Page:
When discussing communication issues, I believe it’s of the utmost important to talk about not how we as communicators can not just inform the community, but how we can engage with the community. A high school near Ferguson is doing just that.
McCluer North High School neighbors Ferguson, Missouri, where 72% of students are white according to a recent study. When the students returned to school this year, the newspaper and yearbook staff had a choice to make. They had the option to continue to report relative stories to the community, or find a way to pay tribute to the recent protests and riots that took place in Ferguson.
They decided to create a series of stories, in collaboration with the yearbook staff, that were all relative to Ferguson. Some of them were news stories about what happened, and others were first person accounts of the events that unfolded. Each story was a different form of storytelling that contributed to a larger goal. According to the editor-in-chief in a recent report published by The Poynter Institute, the goal was to not inform the community about these events, but work to promote conversation around these topics, to find solutions.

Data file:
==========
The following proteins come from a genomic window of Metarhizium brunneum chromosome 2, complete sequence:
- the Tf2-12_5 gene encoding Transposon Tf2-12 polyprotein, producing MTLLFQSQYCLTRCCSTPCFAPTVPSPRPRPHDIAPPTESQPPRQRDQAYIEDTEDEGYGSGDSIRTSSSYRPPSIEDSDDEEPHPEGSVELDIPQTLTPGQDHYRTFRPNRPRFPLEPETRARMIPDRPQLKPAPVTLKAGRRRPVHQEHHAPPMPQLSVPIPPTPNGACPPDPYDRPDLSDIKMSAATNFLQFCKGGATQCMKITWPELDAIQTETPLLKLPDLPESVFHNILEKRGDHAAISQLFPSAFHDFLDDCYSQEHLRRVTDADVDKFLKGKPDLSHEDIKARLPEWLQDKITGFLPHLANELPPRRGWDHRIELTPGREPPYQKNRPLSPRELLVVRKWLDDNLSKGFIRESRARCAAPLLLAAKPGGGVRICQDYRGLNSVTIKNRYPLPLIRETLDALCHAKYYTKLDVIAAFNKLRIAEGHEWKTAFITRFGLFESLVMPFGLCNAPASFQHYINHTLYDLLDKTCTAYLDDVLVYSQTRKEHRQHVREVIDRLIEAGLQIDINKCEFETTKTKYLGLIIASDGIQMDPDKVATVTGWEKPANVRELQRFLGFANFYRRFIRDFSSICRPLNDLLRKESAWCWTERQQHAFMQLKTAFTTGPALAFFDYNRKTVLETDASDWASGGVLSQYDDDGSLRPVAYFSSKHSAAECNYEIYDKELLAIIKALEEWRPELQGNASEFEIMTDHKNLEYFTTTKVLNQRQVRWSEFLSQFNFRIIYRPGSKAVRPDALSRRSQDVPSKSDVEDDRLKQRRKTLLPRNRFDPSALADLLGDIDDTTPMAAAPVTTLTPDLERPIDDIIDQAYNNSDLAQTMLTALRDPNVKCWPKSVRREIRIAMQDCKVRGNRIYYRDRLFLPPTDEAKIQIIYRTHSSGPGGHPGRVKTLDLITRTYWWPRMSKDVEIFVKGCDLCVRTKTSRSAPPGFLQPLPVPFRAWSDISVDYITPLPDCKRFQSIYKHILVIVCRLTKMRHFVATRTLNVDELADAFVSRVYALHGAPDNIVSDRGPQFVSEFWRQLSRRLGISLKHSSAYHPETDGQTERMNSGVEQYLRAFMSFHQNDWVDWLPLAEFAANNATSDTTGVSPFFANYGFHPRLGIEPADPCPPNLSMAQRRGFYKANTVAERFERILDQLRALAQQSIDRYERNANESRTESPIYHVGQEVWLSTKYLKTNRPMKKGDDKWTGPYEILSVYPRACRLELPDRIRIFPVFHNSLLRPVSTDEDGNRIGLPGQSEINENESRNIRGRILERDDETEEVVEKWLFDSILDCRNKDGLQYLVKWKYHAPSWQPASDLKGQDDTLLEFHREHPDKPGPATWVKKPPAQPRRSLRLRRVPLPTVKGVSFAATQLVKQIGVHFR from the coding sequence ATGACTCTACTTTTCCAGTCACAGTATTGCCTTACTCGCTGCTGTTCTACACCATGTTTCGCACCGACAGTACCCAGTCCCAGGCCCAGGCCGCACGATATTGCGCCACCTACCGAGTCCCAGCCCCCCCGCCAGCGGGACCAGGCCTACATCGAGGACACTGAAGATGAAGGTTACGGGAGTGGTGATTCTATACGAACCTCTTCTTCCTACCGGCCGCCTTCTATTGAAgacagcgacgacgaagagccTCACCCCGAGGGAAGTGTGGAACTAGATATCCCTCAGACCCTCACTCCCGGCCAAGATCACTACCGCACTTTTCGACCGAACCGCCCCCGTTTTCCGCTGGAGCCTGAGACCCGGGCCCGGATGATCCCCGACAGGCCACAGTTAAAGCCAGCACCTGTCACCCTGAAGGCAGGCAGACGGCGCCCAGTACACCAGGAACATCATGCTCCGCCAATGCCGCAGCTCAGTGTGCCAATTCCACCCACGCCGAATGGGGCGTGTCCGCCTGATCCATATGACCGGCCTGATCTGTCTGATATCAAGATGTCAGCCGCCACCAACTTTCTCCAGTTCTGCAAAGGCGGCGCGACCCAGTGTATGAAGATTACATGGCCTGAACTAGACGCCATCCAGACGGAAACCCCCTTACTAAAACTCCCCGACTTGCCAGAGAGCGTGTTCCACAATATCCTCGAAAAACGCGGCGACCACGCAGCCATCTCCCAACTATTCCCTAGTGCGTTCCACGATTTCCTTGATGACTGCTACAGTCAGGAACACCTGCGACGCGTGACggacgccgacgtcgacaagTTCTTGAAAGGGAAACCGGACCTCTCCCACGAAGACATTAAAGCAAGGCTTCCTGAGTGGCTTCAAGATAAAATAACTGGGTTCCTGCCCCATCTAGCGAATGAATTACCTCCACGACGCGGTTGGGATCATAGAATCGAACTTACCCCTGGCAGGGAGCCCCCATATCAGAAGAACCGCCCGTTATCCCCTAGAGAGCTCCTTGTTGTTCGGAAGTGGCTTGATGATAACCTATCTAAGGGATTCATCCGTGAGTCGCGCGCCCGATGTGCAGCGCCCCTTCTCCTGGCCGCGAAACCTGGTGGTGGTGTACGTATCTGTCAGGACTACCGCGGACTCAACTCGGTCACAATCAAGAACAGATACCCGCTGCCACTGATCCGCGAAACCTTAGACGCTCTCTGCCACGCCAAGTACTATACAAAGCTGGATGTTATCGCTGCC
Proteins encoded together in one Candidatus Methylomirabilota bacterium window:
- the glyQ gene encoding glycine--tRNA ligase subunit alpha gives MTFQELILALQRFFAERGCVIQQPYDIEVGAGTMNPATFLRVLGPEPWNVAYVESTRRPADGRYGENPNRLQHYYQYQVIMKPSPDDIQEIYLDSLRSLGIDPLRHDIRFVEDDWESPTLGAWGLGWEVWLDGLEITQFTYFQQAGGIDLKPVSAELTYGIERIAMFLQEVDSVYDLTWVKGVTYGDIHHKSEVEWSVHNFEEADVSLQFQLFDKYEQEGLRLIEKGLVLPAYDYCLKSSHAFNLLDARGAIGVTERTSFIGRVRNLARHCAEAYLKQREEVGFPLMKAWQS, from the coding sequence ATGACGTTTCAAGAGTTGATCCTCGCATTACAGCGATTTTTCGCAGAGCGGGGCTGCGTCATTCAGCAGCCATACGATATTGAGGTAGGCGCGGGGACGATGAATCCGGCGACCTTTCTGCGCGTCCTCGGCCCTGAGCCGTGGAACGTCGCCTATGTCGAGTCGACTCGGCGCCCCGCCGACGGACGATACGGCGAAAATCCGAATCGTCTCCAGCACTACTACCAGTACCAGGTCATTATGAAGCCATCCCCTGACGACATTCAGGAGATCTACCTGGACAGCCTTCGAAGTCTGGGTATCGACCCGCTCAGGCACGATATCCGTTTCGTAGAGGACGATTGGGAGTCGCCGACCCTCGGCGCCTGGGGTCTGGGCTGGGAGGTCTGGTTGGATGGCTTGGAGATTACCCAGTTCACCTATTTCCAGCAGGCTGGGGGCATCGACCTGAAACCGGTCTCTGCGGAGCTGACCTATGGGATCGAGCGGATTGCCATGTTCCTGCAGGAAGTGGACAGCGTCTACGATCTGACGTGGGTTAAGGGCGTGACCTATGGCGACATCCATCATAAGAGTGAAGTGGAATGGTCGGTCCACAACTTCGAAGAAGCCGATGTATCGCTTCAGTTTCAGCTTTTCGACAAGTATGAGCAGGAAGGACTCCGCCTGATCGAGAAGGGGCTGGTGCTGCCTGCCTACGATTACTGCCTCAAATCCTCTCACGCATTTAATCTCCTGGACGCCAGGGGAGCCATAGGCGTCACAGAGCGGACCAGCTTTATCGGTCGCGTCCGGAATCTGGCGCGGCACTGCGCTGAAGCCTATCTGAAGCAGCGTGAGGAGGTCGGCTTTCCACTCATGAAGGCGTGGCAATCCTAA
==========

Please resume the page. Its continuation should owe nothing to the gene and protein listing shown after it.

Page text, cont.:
I think it’s important as professional communicators to realize that regardless of our specializations, we must not forget that communication is a fundamental method for provoking change and reinforcing and advancing the democratic process.